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Yeah.

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Yeah.

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Yeah.

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It's one of those things, it's it all sounds very good, but when you actually

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look at it, it's not all that great.

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And you end up, you end up with people living in slum conditions and all that

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sort of stuff, still having to pay rent.

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Hmm.

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So the inquiry is suggesting that...

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Only as a short term solution in extreme times for sort of, rental freezes.

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So, that all makes sense.

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Yeah.

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So what would be an extreme time?

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Would they consider that the current rental crisis and all that

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sort of stuff, would they consider that to be an extreme time or not?

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I think the Greens do.

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So, the Greens are reported as saying, the report found that a rent freeze

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is appropriate in times of extreme crisis like during COVID lockdowns.

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Well, renters are worse off now than since the pandemic became,

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began, so it's time to act.

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I guess given the high immigration numbers and the lack of housing on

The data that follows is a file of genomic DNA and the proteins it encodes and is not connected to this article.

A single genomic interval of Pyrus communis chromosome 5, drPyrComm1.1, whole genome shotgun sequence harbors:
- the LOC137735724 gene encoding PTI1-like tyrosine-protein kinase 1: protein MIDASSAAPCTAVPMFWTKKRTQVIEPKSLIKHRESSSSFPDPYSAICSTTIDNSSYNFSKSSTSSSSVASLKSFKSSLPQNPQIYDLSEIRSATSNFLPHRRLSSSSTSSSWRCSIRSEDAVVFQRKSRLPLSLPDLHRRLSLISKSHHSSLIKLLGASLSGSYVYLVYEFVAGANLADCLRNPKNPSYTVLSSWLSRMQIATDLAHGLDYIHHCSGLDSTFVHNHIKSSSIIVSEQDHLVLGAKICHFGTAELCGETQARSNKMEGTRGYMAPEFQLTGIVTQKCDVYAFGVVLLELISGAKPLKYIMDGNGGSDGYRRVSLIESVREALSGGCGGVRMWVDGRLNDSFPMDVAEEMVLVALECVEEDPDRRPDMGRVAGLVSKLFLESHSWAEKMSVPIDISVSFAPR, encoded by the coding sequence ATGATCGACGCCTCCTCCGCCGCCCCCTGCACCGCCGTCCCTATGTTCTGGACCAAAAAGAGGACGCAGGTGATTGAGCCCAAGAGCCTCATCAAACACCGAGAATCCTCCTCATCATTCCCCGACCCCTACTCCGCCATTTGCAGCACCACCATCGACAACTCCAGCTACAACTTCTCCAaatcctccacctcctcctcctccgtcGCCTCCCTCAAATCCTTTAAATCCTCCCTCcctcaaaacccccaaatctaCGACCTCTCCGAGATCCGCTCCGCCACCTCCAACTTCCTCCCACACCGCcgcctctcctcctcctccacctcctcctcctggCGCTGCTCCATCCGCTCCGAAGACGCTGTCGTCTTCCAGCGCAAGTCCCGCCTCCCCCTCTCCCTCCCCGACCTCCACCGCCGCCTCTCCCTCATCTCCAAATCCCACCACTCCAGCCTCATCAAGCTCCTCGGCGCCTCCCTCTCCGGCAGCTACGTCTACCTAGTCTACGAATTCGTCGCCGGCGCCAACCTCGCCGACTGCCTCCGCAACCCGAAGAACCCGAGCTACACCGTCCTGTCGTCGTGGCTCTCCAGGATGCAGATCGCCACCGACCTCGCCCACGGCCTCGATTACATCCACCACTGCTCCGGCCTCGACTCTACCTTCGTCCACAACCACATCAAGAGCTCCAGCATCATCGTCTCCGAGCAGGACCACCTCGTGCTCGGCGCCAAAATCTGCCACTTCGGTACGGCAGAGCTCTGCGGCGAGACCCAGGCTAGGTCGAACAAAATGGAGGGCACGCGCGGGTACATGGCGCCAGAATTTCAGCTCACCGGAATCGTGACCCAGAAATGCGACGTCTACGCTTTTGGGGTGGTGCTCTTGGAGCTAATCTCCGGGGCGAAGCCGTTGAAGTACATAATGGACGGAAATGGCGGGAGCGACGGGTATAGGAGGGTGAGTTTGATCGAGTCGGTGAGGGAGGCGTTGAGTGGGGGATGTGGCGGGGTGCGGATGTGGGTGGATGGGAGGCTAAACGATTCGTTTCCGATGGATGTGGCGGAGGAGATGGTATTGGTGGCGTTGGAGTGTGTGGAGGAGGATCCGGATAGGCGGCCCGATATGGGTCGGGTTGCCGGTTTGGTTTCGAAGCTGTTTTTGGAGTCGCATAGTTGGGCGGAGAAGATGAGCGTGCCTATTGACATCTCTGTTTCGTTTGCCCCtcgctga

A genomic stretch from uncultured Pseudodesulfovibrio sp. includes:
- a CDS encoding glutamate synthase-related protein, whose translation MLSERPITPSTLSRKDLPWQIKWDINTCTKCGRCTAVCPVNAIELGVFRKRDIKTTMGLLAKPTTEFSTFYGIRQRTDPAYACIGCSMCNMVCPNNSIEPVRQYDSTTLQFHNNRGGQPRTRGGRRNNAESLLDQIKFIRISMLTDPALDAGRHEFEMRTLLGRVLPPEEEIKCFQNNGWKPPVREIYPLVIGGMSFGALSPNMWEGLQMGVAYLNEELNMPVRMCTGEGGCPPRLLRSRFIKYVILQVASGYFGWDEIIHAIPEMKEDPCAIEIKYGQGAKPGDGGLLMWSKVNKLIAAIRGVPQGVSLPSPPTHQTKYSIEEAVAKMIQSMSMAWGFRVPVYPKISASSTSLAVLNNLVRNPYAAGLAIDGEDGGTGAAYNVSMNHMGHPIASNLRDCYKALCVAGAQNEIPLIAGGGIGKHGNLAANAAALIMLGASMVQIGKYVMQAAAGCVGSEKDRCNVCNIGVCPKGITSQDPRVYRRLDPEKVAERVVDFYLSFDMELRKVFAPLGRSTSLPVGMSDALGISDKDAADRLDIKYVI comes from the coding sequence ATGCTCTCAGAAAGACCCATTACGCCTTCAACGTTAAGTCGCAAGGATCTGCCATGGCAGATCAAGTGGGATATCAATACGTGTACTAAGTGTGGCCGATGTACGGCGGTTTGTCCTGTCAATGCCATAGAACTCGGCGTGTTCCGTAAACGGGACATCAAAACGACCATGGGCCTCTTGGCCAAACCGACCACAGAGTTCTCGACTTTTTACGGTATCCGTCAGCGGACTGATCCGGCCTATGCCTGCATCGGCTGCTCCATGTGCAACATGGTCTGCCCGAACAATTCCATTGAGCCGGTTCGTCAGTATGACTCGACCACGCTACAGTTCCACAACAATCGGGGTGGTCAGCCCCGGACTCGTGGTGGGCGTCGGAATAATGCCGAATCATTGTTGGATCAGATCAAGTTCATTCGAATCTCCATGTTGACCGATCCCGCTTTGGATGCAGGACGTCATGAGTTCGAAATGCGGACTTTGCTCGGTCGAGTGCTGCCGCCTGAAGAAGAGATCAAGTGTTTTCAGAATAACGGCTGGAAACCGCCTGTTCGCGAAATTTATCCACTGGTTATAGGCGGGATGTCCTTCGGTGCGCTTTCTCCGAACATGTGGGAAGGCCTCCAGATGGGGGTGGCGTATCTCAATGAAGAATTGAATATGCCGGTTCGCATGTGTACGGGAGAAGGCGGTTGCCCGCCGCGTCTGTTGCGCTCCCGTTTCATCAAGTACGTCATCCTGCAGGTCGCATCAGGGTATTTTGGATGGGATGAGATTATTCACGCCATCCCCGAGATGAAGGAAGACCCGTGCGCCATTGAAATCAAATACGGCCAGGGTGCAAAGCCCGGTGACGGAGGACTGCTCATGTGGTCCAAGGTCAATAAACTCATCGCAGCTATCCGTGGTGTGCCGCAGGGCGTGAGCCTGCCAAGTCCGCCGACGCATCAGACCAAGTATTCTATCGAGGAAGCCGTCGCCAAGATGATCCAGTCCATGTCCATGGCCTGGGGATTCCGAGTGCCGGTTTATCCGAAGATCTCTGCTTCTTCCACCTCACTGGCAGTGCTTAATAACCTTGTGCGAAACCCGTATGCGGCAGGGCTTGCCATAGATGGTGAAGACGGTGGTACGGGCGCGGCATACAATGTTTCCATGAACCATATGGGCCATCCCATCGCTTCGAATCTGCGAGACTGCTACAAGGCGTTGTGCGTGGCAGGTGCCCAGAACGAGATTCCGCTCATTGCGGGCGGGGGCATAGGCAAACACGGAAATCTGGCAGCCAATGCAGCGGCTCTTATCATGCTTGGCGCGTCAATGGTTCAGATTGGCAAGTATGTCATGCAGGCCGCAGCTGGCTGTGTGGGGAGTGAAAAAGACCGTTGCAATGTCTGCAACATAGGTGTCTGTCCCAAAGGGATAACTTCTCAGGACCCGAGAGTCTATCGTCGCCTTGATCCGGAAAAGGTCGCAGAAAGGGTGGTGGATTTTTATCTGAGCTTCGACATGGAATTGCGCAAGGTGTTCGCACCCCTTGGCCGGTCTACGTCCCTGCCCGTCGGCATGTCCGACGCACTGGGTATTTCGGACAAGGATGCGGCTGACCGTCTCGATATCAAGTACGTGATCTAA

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the market, they've got an argument.

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Yeah, it's one of those things that's I think we're having a long,

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sensible discussion about what a level of immigration is, what an

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acceptable level of immigration is.

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But you've actually got to do it without Pauline Hanson and all that

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type of thing, because she'll just be beating the drum on that type of thing.

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It's just, you know, we've got to get nurses and all that sort of

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thing from other overseas because we don't train enough of them here.

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And it's just a hell of a mess.

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But also we've got all the baby boomers retiring and

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they didn't have as many kids.

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So yeah, you need the young demographic in paying tax.

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Exactly.

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So you've got to bring them in from overseas.

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It's heavy.

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Yeah, so it's one of those things we've actually got to, that's why I said we've

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got to have a sensible conversation about it, so that you get rational debates,

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and then you've actually got to make a decision about it, because, you know, I

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think it's, what was it, 300 or 500, 000 migrants or something like that are aiming

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to bring in over the next 12 months?

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That's a hell of a lot.

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Hmm.

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Well, we seem to be short on places to put people.

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Yes, exactly.

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Yeah.

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Well, you know, for the landowners, you've got to force

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the property prices up somehow.

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Yeah.

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But, and again there, there have been a number of reports saying that

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there isn't a shortage of places.

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That they just...

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Unoccupied, vacant, yes.

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I've heard conflicting things on that.

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Land approved for construction, but that the owners are sitting

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on it till the value increases.

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They don't want to, they don't want to glut the market.